Thursday, March 29, 2007

Angus McBean - Wales' Forgotten Surrealist

In the Thirties and Forties luminaries from the worlds of theatre and film flocked to the studio of Angus McBean to be immortalised by the great master of portrait photography. Laurence Olivier, Mae West, Marlene Dietrich, Audrey Hepburn, Katherine Hepburn and Vivien Leigh were amongst his illustrious sitters.

As well as being 'portrait photographer to the stars' McBean created Surrealist photomontages making him one of the few British artists in any field to have produced Surrealist work in its Thirties heyday.

At the end of this month the National Portrait Gallery's McBean retrospective rolls into Cardiff. This is good news because he is virtually unknown in his homeland. In fact a couple of years back when I contacted the National Museum, Cardiff, suggesting an exhibition of his work they wrote back saying they'd never heard of him! A measure of just how far his stock had fallen.

McBean was originally from Newbridge and educated at Monmouth Grammar School and Newport Technical College. His father was a surveyor of mines and the family travelled all over Wales. Although his grandfather was Scottish (hence the name) McBean always identified more with his Welsh mother Irene Thomas. In London he was known as "Angus boyo" and photographed fellow exiles like Novello, Burton, Bassey and Emlyn Wiliams.

For a comprehensive (and visually quite camp) biography of Wales' forgotten Surrealist click here.

As for the exhibition itself you get to see the full range of McBean's output. There are the glamorous portraits (including the famous headshot of Vivien Leigh which helped win her the role of Scarlett O'Hara in Gone With the Wind); Surrealist concoctions like the much anthologised Audrey Hepburn portrait (see pic); McBean's famous collection of home-made Christmas cards; and the album covers which helped revitalise his career in the late Fifties and early Sixties (these include The Beatles, Shirley Bassey and a particularly cool Johnny Kidd and the Pirates sleeve).

You'll also find examples of work he did in the 1980s. During that style-conscious decade McBean became fashionable again, coming out of retirement to photograph the likes of Jean-Paul Gaultier and um, Run DMC.

Angus McBean: Portraits is at the National Museum, Cardiff, from March 31 - June 3, 2007.

Thursday, March 22, 2007

S4C Makes Me Want To Smoke Crack

Today I finally got my hands on a copy of S4C Makes Me Want to Smoke Crack Vol 1 (1995). This hard to track down Welsh-language EP is on the highly collectible Atol label and features the excellent Charles Bukowski by Rheinallt H Rowlands.

Also worth getting hold of is S4C Makes Me Want to Smoke Crack Vol 2 (1996) on Ankst - the highlight of which is David Wrench's cultic and magnificent God Is High.

Wednesday, March 21, 2007

Second Aeon

It was from this humble Llandaff North premises in 1966 that Peter Finch launched second aeon a poetry magazine that would acquire an international reputation. During its existence it featured contributions from Charles Bukowski, William Burroughs, Iain Sinclair and Paul Auster amongst many others.

I have to admit to being fascinated (and inspired) by second aeon not only for its excellent content but because its former HQ is practically on my doorstep. Hard to imagine a literary phenomenon taking place in sleepy Llandaff North!

Finch has spoken here and here about the difficulties he faced producing a high-circulation counterculture magazine from an obscure Cardiff backstreet (Maplewood Avenue). One can only wonder what he would have been capable of had the internet been available in the Sixties.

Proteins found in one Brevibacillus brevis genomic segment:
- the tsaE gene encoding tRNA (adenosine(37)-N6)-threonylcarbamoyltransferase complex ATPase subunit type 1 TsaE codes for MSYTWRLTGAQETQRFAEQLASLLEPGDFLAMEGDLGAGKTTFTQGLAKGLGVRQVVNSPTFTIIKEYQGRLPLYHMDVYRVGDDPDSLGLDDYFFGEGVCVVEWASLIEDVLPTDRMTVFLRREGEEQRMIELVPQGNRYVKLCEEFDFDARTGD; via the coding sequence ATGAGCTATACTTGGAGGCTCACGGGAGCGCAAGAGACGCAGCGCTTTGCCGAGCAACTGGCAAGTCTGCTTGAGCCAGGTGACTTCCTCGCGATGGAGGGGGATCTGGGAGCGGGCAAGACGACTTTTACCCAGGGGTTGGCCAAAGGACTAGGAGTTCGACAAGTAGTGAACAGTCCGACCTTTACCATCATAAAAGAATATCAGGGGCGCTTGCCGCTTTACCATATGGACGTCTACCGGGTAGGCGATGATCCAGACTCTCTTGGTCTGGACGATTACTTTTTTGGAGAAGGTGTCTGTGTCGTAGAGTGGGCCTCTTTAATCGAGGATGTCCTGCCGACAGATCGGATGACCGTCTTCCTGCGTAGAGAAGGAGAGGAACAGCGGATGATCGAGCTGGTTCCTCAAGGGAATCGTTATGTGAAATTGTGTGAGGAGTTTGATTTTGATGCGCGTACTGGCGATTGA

The good news is that the Poetry Library at the South Bank Centre in London have put an issue of second aeon online with more to follow. Click here to see the final 1974 edition in all its resurrected glory.

Friday, March 16, 2007

Bore Da - Euros Childs

Nothing has me reaching for my geiriadur mawr quite like a new Euros Childs record. His latest offering Bore Da is sung entirely in Welsh. Not that this should be a hindrance to anglophones as Childs' strength as a songwriter has always been his wonderful gift for melody.

The word "jaunty" doesn't really do justice to opening track Bore Da (Good Morning). It's the kind of life affirming song that everyone should wake up to. Of course it goes all haunting and melancholy at the end just to confound you but that's Euros Childs in a nutshell.

Diabetics everywhere will be delighted by Siwgr Siwgr Siwgr (Sugar Sugar Sugar), a foot stomping rock'n'roll number that's better than a double dose of insulin.

In Henry a Matilda Supermarketsuper Childs pokes fun at the domestic as well as having a go at supermarkets. Anyone who has seen him live over the last year will know that this song has become something of a favourite with fans.

Ar Lan Y Mor (By the Seaside) is a short ditty that will transport you straight back to your infancy. All songs sounded like this when you were 2-years-old.

Childs is at his melancholic best with Twll Yn Y Awyr (Hole in the Sky) and the beautiful Dechrau'r Diwedd (The Start of the End). Is there anybody out there who can pen a lament as expertly as this man? I think not.

The mood is lightened somewhat by Cwtch, a raucous slice of rock'n'roll that will have you shamelessly bouncing about your bedroom. And in case you were wondering Childs is extolling the virtues of having a nice cuddle.

Blaidd Tu Fas Y Drws (Wolf Outside the Door) is a dark, edgy little number with more than a whiff of the folk tale about it. Childs ups the weirdness ante still further with Warrior. As this song proceeds his manic vocal becomes increasingly disturbed until by the end he is screaming like a loon. Let's be honest we'd feel short changed if this didn't happen at least once on a Euros Childs record.

The concluding three tracks are a return to the pastoral. Foot fetishists will swoon at Sandalau (Sandals) - essentially a hymn to summertime. Roedd Hi'n Nofio Yn Y Bore Bach (She was Swimming in the Early Morning) is a beautiful celtic lament. And like a perfect sunset the CD ends with Aur Y Haul (Gold the Sun).